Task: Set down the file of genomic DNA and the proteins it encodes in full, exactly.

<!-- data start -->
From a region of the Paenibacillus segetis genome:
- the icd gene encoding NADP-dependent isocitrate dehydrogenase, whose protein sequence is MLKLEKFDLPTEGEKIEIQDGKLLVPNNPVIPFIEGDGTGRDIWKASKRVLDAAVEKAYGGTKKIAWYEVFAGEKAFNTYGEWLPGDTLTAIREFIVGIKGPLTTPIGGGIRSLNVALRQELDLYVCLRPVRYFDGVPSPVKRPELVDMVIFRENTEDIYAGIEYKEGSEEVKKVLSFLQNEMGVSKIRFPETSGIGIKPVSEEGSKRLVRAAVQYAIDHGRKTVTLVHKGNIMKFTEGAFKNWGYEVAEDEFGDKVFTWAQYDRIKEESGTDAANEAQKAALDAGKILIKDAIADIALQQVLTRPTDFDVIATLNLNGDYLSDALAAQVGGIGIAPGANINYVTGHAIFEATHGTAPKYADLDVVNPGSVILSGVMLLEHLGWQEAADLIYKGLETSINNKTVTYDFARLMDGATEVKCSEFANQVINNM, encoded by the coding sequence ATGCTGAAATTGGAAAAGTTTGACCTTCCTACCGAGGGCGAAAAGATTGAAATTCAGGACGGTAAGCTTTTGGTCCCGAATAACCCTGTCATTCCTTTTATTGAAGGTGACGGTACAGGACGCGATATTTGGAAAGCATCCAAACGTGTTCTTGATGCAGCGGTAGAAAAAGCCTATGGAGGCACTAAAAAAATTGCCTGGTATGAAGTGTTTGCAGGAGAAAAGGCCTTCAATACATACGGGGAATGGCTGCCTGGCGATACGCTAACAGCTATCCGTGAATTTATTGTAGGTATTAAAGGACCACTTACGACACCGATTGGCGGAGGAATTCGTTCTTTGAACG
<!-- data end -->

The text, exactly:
From a region of the Paenibacillus segetis genome:
- the icd gene encoding NADP-dependent isocitrate dehydrogenase, whose protein sequence is MLKLEKFDLPTEGEKIEIQDGKLLVPNNPVIPFIEGDGTGRDIWKASKRVLDAAVEKAYGGTKKIAWYEVFAGEKAFNTYGEWLPGDTLTAIREFIVGIKGPLTTPIGGGIRSLNVALRQELDLYVCLRPVRYFDGVPSPVKRPELVDMVIFRENTEDIYAGIEYKEGSEEVKKVLSFLQNEMGVSKIRFPETSGIGIKPVSEEGSKRLVRAAVQYAIDHGRKTVTLVHKGNIMKFTEGAFKNWGYEVAEDEFGDKVFTWAQYDRIKEESGTDAANEAQKAALDAGKILIKDAIADIALQQVLTRPTDFDVIATLNLNGDYLSDALAAQVGGIGIAPGANINYVTGHAIFEATHGTAPKYADLDVVNPGSVILSGVMLLEHLGWQEAADLIYKGLETSINNKTVTYDFARLMDGATEVKCSEFANQVINNM, encoded by the coding sequence ATGCTGAAATTGGAAAAGTTTGACCTTCCTACCGAGGGCGAAAAGATTGAAATTCAGGACGGTAAGCTTTTGGTCCCGAATAACCCTGTCATTCCTTTTATTGAAGGTGACGGTACAGGACGCGATATTTGGAAAGCATCCAAACGTGTTCTTGATGCAGCGGTAGAAAAAGCCTATGGAGGCACTAAAAAAATTGCCTGGTATGAAGTGTTTGCAGGAGAAAAGGCCTTCAATACATACGGGGAATGGCTGCCTGGCGATACGCTAACAGCTATCCGTGAATTTATTGTAGGTATTAAAGGACCACTTACGACACCGATTGGCGGAGGAATTCGTTCTTTGAACG